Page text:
Ask John: Why do Americans Ignore So Much Anime from SHAFT?
Why is studio SHAFT only getting notice now from the western fanbase? As much as I loved Madoka Magica and Bakemonogatari, I feel like many only noticed SHAFT and Akiyuki Shinbo with those show and paid no attention to other shows the studio and director have done like Hidamari Sketch, Pani Poni Dash and SHAFT’s version of Negima!?
Naturally, anime production studio SHAFT receiving the most notice for its most popular titles, Madoka Magica and the Monogatari franchise, makes sense. Just as Gainax is most associated with Evangelion, Production I.G most recognized for Ghost in the Shell, Sunrise most associated with Gundam, and Pierrot best known for Naruto & Bleach, studio’s most popular titles typically overshadow the studios’ many other works. But additional circumstances particularly tend to narrow the focus of SHAFT’s work onto a very small number of titles.
Anime studio SHAFT was founded in 1975 but spent its first twenty years supplementing and assisting the work of other studios. In fact, SHAFT studio’s own homepage lists its first work as production assistance on the 1992 OVA Little Twins. The studio didn’t produce its own in-house anime until 1995′s Juuni Senshi Bakuretsu Eto Ranger television series – a show which proved moderately popular in Japan but has never gotten more than transitory notice from the English speaking anime community. According to SHAFT’s own website, from 1995 until 2002 the studio only independently animated the 1997 Sakura Tsushin and 2000 Dotto Koni-chan (a gag comedy from Excel Saga director Shinichi Watanabe that’s entirely unheard of in America) TV series and the Initial D Extra Stage and Arcade Gamer Fubuki OVAs. Despite three of these works getting official American releases, they’re not high profile titles. In 2003 SHAFT produced the Popotan television anime, launching its new identity as a studio specializing in esoteric and niche productions. Fully independent in-house productions including Tsukuyomi ~Moon Phase~ (2004), Paniponi Dash (2005), Negima!? (2006), Hidamari Sketch (2007), Sayonara Zetsubou-sensei (2007), the two “ef” series in 2007 & 2008, Mariaholic (2009), Bakemonogatari (2009), Arakawa Under the Bridge (2010), and Soredemo Machi wa Mawatteiru (2010) followed. Since 2002 SHAFT has also produced the relatively innocuous 2006 REC and 2009 Natsu no Arashi television series, but clearly the majority of SHAFT’s in-house anime during the past dozen years has been esoteric, highly stylized anime that appeals to an offbeat audience. Desite being very specialized otaku-oriented shows, Madoka Magica and the “Monogatari” series have managed to also capture the attention of a larger audience of viewers typically interested in more conventional, mainstream-oriented anime. Simply put, Madoka Magica and the Monogatari anime have a degree of cross-over appeal that SHAFT’s other anime like Hidamari Sketch, Zetsubou-sensei, SoreMachi, and Denpa Onna to Seishun Otoko don’t, especially among English speaking viewers. These other SHAFT anime are ultra-niche shows only watched and appreciated by a relatively small audience of otaku that enjoy unconventional, abstract, highly stylized anime.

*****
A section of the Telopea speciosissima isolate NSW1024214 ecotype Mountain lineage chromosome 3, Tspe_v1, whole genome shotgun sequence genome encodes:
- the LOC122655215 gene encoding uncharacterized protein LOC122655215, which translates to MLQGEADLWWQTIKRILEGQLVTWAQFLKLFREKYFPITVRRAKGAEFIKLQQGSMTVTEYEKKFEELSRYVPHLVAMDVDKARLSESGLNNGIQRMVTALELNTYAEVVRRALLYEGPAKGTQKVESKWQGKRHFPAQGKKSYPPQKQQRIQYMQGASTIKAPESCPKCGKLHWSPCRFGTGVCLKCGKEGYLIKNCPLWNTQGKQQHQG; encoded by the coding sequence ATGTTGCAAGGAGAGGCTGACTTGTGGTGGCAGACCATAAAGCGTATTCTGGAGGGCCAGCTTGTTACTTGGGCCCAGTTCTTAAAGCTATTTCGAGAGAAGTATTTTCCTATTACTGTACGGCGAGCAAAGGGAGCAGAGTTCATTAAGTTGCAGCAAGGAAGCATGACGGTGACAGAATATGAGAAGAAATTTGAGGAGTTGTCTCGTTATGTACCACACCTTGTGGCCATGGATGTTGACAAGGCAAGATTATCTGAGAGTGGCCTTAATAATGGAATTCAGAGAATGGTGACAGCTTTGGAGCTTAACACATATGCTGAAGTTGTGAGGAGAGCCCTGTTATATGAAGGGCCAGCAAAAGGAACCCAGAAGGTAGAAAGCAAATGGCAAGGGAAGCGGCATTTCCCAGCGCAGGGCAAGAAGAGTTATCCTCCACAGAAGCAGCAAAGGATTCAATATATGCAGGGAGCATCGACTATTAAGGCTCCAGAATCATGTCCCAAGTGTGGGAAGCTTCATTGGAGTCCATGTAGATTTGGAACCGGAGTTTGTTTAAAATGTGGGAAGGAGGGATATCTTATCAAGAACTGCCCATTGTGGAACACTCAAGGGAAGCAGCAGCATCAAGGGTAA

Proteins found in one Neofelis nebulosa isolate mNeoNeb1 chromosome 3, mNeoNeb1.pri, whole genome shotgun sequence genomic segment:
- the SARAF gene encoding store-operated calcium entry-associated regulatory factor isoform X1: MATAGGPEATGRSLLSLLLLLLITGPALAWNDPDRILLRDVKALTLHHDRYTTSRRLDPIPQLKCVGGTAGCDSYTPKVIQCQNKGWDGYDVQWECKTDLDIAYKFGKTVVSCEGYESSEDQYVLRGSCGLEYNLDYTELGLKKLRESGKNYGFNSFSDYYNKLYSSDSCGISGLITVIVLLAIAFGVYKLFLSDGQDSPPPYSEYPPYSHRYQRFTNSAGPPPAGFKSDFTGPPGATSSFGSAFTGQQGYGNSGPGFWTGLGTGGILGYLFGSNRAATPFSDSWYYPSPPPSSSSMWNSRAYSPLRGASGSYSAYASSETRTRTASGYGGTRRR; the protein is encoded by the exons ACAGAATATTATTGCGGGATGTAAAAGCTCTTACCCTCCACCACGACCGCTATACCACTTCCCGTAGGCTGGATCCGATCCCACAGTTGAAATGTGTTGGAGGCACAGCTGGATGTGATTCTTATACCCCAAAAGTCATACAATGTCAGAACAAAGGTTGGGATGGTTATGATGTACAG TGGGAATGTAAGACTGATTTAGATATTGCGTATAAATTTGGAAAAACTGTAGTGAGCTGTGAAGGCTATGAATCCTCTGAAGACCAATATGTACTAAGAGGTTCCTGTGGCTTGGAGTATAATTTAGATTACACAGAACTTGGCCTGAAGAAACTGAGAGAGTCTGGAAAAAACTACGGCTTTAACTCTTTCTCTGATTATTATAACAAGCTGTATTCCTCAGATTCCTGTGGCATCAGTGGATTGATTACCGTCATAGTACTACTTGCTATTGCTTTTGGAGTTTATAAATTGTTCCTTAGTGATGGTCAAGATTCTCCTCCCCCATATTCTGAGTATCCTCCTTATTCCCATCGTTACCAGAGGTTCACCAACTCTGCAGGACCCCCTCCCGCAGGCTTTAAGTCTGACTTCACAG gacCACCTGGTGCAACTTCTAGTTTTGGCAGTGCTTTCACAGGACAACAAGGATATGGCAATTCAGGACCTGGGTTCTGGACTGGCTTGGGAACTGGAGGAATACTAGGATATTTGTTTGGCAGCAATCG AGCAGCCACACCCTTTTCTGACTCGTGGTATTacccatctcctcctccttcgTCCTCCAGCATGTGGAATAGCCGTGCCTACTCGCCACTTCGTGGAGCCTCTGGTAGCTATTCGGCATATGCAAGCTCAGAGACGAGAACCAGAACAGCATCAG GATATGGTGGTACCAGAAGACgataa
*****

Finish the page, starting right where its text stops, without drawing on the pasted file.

Furthermore, the point should be remembered that American otaku are largely fans anchored in the present. Countless American fans love Evangelion, but very few of them seek out Gainax’s obscure earlier anime productions like Naki no Ryu, Beat Shot, Circuit no Okami 2, Money Wars, and Houno no Tenkousei. Even though SHAFT’s independently produced anime only date back to the mid-1990s and the majority of them are less than eight years old, these days the American fan community perceives a digital fansub that appears two weeks after broadcast as “late,” and an anime from 2008 may as well be ancient history. Many of SHAFT’s contemporary productions are unusual shows that simply alienate average viewers. Combining that peculiarity with vintage doubles the reason why average American otaku would tend to ignore the bulk of SHAFT’s productions. The studio simply never produced a breakout mainstream hit that appealed to a large percentage of American otaku until 2009′s Bakemonogatari, and since 2009 Madoka Magica has been only the second work that SHAFT has produced that has also been able to secure an American audience larger than the niche demographic of fans that enjoy quirky, offbeat anime.